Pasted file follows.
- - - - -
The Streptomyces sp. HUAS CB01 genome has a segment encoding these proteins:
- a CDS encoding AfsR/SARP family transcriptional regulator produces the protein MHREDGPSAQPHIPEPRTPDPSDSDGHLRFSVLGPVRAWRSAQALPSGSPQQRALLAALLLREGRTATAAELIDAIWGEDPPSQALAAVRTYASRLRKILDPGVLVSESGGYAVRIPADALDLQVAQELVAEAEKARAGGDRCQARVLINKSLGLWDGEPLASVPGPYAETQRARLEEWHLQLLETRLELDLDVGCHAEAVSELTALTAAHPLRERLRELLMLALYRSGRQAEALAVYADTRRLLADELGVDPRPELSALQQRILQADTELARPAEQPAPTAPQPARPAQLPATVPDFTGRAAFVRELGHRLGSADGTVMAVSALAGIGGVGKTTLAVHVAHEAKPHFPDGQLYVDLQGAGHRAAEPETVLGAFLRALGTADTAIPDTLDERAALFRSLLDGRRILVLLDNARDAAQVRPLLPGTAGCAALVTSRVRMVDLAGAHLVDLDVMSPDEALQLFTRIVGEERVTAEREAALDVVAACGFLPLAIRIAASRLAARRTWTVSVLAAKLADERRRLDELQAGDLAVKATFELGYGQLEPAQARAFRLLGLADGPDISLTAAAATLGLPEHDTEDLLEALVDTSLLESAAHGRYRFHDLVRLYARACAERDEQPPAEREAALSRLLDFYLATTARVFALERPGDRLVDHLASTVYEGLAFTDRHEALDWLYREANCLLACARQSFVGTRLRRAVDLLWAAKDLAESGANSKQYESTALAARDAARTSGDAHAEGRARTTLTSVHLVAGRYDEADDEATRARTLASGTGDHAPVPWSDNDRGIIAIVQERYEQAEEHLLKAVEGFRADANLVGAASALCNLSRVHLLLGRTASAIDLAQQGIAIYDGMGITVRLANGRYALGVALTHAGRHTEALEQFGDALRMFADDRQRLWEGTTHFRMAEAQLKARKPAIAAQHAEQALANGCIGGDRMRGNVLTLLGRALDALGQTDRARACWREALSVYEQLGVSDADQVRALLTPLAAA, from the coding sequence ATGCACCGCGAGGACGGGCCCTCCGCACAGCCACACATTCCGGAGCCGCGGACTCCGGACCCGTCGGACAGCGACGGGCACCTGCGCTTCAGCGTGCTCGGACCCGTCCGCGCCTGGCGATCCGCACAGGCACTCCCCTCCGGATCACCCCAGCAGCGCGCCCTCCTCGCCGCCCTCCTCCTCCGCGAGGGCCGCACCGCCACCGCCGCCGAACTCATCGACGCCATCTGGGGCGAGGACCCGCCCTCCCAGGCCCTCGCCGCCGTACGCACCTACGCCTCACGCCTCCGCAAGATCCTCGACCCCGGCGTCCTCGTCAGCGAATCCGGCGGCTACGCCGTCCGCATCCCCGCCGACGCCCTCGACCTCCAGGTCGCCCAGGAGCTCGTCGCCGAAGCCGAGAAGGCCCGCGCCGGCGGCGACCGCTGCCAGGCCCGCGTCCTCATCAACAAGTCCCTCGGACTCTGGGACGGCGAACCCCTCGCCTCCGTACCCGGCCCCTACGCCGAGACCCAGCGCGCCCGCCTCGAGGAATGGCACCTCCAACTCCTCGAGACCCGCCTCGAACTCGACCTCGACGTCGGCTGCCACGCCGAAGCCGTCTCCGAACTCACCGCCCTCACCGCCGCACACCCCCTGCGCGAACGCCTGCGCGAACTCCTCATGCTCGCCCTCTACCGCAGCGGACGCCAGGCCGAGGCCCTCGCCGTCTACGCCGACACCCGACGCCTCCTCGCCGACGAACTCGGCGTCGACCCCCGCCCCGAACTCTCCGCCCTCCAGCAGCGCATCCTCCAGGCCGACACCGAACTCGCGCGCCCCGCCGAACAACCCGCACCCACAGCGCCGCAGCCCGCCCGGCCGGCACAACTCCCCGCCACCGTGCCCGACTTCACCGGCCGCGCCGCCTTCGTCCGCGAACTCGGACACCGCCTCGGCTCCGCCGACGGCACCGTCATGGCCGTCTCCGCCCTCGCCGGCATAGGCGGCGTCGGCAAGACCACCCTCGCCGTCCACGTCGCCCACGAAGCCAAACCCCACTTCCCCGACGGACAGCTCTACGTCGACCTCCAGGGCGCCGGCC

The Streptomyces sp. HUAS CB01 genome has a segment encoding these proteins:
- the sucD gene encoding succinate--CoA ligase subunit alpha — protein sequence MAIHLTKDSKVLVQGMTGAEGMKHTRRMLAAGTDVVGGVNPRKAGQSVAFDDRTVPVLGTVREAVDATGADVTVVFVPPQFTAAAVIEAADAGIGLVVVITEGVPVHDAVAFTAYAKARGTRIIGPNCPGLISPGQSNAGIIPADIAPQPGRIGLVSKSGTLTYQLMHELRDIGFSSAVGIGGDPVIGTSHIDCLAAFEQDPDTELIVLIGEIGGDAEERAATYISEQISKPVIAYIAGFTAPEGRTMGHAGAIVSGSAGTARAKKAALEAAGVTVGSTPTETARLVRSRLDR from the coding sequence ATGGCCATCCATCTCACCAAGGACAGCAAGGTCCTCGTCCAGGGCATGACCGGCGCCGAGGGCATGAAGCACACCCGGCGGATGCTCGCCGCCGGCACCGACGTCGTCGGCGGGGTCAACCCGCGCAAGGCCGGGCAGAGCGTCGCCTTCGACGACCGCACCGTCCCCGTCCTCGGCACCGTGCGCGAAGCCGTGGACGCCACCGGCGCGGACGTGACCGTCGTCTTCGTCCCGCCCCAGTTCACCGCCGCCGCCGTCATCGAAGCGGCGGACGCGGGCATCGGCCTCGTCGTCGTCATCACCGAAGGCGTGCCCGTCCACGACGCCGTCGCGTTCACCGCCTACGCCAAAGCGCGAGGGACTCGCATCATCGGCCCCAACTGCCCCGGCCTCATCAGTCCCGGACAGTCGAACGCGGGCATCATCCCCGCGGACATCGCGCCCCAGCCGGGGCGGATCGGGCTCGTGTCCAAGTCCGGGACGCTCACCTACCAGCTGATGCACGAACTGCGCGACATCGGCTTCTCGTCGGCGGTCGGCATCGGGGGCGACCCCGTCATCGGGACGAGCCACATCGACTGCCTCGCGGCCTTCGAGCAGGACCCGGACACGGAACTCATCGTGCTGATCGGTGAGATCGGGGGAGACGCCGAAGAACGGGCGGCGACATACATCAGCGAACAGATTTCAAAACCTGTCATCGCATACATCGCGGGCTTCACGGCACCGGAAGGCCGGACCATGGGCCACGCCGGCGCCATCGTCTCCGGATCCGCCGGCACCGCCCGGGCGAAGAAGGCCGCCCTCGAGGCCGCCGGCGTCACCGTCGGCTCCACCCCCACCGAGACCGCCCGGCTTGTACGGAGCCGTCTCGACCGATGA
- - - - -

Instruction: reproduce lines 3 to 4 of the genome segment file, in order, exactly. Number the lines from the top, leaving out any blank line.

The Streptomyces sp. HUAS CB01 genome has a segment encoding these proteins:
- the sucD gene encoding succinate--CoA ligase subunit alpha — protein sequence MAIHLTKDSKVLVQGMTGAEGMKHTRRMLAAGTDVVGGVNPRKAGQSVAFDDRTVPVLGTVREAVDATGADVTVVFVPPQFTAAAVIEAADAGIGLVVVITEGVPVHDAVAFTAYAKARGTRIIGPNCPGLISPGQSNAGIIPADIAPQPGRIGLVSKSGTLTYQLMHELRDIGFSSAVGIGGDPVIGTSHIDCLAAFEQDPDTELIVLIGEIGGDAEERAATYISEQISKPVIAYIAGFTAPEGRTMGHAGAIVSGSAGTARAKKAALEAAGVTVGSTPTETARLVRSRLDR from the coding sequence ATGGCCATCCATCTCACCAAGGACAGCAAGGTCCTCGTCCAGGGCATGACCGGCGCCGAGGGCATGAAGCACACCCGGCGGATGCTCGCCGCCGGCACCGACGTCGTCGGCGGGGTCAACCCGCGCAAGGCCGGGCAGAGCGTCGCCTTCGACGACCGCACCGTCCCCGTCCTCGGCACCGTGCGCGAAGCCGTGGACGCCACCGGCGCGGACGTGACCGTCGTCTTCGTCCCGCCCCAGTTCACCGCCGCCGCCGTCATCGAAGCGGCGGACGCGGGCATCGGCCTCGTCGTCGTCATCACCGAAGGCGTGCCCGTCCACGACGCCGTCGCGTTCACCGCCTACGCCAAAGCGCGAGGGACTCGCATCATCGGCCCCAACTGCCCCGGCCTCATCAGTCCCGGACAGTCGAACGCGGGCATCATCCCCGCGGACATCGCGCCCCAGCCGGGGCGGATCGGGCTCGTGTCCAAGTCCGGGACGCTCACCTACCAGCTGATGCACGAACTGCGCGACATCGGCTTCTCGTCGGCGGTCGGCATCGGGGGCGACCCCGTCATCGGGACGAGCCACATCGACTGCCTCGCGGCCTTCGAGCAGGACCCGGACACGGAACTCATCGTGCTGATCGGTGAGATCGGGGGAGACGCCGAAGAACGGGCGGCGACATACATCAGCGAACAGATTTCAAAACCTGTCATCGCATACATCGCGGGCTTCACGGCACCGGAAGGCCGGACCATGGGCCACGCCGGCGCCATCGTCTCCGGATCCGCCGGCACCGCCCGGGCGAAGAAGGCCGCCCTCGAGGCCGCCGGCGTCACCGTCGGCTCCACCCCCACCGAGACCGCCCGGCTTGTACGGAGCCGTCTCGACCGATGA